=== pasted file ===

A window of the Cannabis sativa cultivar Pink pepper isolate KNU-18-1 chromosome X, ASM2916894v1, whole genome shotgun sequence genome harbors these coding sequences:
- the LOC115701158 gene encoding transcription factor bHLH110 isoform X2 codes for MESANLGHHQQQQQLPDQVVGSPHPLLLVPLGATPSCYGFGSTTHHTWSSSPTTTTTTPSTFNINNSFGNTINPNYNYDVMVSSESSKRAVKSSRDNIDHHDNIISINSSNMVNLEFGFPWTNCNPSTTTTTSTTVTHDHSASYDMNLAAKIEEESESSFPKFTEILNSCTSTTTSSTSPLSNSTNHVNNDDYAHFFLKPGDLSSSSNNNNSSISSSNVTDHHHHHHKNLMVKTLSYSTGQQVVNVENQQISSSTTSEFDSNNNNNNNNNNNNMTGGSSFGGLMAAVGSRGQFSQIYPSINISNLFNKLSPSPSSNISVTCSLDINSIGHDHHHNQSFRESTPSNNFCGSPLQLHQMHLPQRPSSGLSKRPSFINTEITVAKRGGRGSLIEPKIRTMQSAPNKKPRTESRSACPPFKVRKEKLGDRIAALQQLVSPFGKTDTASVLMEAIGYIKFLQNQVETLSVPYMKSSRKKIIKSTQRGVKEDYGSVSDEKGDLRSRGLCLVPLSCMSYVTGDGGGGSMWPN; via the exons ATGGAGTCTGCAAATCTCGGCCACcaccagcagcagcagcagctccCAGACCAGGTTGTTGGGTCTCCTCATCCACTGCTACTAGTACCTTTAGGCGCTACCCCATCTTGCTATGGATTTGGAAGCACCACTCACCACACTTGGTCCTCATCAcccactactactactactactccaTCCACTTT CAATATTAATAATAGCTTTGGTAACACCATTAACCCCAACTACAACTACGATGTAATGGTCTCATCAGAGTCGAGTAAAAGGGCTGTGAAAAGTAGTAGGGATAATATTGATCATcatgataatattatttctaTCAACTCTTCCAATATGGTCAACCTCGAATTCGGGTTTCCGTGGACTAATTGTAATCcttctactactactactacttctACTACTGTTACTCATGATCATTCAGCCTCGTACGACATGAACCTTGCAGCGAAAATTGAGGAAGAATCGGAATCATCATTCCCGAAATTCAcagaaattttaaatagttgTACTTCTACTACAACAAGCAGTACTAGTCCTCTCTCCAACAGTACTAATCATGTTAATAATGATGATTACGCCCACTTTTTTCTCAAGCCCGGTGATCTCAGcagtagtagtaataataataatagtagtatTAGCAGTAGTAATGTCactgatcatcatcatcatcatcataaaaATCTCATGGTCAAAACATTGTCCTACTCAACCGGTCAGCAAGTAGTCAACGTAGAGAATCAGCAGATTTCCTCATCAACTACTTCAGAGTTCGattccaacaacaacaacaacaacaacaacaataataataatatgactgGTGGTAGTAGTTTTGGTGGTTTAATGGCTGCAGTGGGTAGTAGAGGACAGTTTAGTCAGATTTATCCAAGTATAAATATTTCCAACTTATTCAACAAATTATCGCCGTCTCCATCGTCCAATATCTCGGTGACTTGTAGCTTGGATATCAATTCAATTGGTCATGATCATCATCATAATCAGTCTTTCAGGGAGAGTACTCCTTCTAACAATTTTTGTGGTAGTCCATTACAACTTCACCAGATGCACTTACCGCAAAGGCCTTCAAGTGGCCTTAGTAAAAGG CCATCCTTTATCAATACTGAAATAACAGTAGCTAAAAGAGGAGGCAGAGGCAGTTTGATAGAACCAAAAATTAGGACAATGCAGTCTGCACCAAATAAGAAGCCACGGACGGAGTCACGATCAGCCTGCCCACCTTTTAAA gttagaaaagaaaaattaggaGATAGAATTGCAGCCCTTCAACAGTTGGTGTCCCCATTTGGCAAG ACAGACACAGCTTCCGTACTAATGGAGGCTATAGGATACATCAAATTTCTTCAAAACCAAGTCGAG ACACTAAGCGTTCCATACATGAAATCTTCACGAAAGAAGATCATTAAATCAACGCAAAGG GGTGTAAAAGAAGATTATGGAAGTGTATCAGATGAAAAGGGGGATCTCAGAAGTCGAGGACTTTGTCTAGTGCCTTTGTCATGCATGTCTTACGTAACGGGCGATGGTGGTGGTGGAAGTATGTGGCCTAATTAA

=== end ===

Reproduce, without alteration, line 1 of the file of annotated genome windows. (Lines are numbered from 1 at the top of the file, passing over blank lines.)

A window of the Cannabis sativa cultivar Pink pepper isolate KNU-18-1 chromosome X, ASM2916894v1, whole genome shotgun sequence genome harbors these coding sequences: